Are we on the verge of mass starvation? Has the planet reached its “carrying capacity?” Is a big “die-off” lurking around the corner of history? Dale Allen Pfeiffer thinks so. He’s the author of Eating Fossil Fuels, an alarming little book with a familiar ring to it, for those old enough to remember Paul Ehrlich’s 1968 bestseller The Population Bomb, and for those studious enough to remember Malthus two hundred years before that, with his own dismal projections about huge population increases.

It’s an alarm we’ve heard before, an alarm we will hear again, and one always, in some ways, worth listening to. Pfeiffer’s particular brand of doom arrives under the umbrella of the Peak Oilers, and this book is aimed squarely at them, perhaps hoping to make a few converts along the way. Peak Oilers, as the name implies, believe that world production of oil will peak sometime soon — in 2010. Each year after that, they say, we’ll have a little less oil to go around. This will make getting to the mall harder and more expensive, yes, but Pfeiffer is more concerned about the impact of oil scarcity on agriculture, particularly on the industrial brand of agriculture that rules the United States. Large-scale agriculture requires a tremendous input of energy to produce food and move it from coast to coast. Rising energy prices could be “catastrophic” to mass food production, writes Pfeiffer, adding, “Hunger could become commonplace in every corner of the world, including your own neighborhood.”

Drawing on a number of studies, Pfeiffer tosses out reams of scary statistics. We put 10 times as much energy into our food as we get out of it, for example. With fossil fuels, he calculates, it takes about 20 minutes of labor to feed each American each day. Without the help of fossil fuels, Pfeiffer argues that it would take 111 hours of labor to feed each American each day. As with many numbers in this kind of conversation, this number looks right but feels wrong, or vice versa; humans, after all, did remain self-sufficient for millennia before the oil age, and it was not likely based on a 111-hour workday. But, still ... “Quite plainly,” he goes on to write, leaving this odd figure, like so many others, behind, “as fossil fuel production begins to decline within the next decade, there will be less energy available for the production of food.”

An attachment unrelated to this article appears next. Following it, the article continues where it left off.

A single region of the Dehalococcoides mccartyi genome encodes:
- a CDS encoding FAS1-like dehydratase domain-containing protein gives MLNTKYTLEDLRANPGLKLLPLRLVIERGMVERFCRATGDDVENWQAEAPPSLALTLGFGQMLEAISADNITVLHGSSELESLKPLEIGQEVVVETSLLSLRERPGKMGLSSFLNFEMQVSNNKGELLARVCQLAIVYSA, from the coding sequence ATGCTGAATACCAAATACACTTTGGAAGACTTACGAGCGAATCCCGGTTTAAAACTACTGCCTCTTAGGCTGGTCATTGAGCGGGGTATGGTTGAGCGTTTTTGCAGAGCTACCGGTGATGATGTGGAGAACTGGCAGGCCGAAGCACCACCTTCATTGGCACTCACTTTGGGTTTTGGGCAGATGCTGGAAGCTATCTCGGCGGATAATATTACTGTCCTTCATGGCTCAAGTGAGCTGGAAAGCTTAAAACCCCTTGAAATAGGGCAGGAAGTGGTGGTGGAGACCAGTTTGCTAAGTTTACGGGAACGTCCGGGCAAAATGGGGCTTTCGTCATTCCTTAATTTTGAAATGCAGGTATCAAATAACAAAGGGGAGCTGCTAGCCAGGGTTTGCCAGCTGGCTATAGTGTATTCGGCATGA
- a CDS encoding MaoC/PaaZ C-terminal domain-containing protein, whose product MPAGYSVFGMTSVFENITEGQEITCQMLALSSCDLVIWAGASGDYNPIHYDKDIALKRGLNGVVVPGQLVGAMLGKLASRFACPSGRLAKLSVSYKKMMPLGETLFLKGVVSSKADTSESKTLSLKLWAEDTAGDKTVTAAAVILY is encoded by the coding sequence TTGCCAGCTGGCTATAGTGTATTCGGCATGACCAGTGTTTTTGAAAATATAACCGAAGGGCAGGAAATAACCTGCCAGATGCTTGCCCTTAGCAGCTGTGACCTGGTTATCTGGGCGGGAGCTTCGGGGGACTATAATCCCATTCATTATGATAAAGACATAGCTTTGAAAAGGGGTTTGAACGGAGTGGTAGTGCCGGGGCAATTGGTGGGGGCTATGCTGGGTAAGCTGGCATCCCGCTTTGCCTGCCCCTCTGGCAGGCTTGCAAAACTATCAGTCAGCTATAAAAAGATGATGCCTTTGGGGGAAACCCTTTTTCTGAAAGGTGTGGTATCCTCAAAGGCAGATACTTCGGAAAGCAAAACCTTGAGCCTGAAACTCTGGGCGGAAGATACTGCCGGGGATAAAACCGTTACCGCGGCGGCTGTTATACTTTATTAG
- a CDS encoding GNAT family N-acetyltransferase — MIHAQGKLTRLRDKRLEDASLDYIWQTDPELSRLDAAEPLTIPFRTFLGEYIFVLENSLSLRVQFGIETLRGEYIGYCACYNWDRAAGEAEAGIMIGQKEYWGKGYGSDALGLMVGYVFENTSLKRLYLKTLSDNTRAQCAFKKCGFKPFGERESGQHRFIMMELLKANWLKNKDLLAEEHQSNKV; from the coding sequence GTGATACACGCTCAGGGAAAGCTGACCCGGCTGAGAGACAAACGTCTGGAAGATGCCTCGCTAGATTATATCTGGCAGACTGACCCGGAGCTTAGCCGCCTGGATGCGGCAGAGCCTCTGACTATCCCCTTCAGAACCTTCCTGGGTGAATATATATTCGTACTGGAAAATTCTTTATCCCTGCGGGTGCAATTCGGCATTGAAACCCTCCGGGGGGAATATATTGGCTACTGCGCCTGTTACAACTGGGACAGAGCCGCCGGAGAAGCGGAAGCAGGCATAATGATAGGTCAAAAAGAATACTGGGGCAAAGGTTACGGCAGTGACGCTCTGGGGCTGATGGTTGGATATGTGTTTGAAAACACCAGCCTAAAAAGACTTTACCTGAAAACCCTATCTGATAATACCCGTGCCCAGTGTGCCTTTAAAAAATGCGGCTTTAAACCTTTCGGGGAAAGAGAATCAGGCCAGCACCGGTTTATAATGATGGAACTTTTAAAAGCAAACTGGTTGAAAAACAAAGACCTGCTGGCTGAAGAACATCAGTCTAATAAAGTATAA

Many Peak Oilers worry that the decline in energy will be sudden, as rising demand panics in the face of shrinking supply. It would be devastating, of course, but it is not actually quite plain that Peak Oil will hit us in 2010. The truth is, no one knows when it will — or whether we’ll be able to develop technological fixes to respond to the shortage when (or, better yet, before) it does. Meanwhile, efficiency measures, as demonstrated in the early '80s, can happen quickly and with astounding effect. For instance, according to Hunter Lovins, cofounder of the Rocky Mountain Institute, a nonprofit energy-policy organization, we cut oil consumption 15 percent in the six years after 1979, while the economy grew 16 percent.

Our end, then, may not be awful and right around the corner, but Eating Fossil Fuels is useful all the same, suggesting a number of ways to make agriculture more local, less environmentally destructive, and less energy intensive. There are, after all, more than enough reasons to scale back on our use of fossil fuels — and soon — beyond the threat of running out of them. Global warming is a big one, of course. But local agriculture undertaken in a low-impact way provides aesthetic as well as world-saving benefits. Industrial agriculture, while enabling us to feed the world, has also led to imbalances in the ecosystem, the conversion of too many small farms into subdivisions, and a real lack of lush and ripe tomatoes in our markets. Here’s hoping Americans don’t need the threat of an apocalypse to change all that — especially the part about the tomatoes.

Story by Bryant Urstadt. This article originally appeared in Plenty in December 2006. This story was added to in June 2009.

Copyright Environ Press 2006.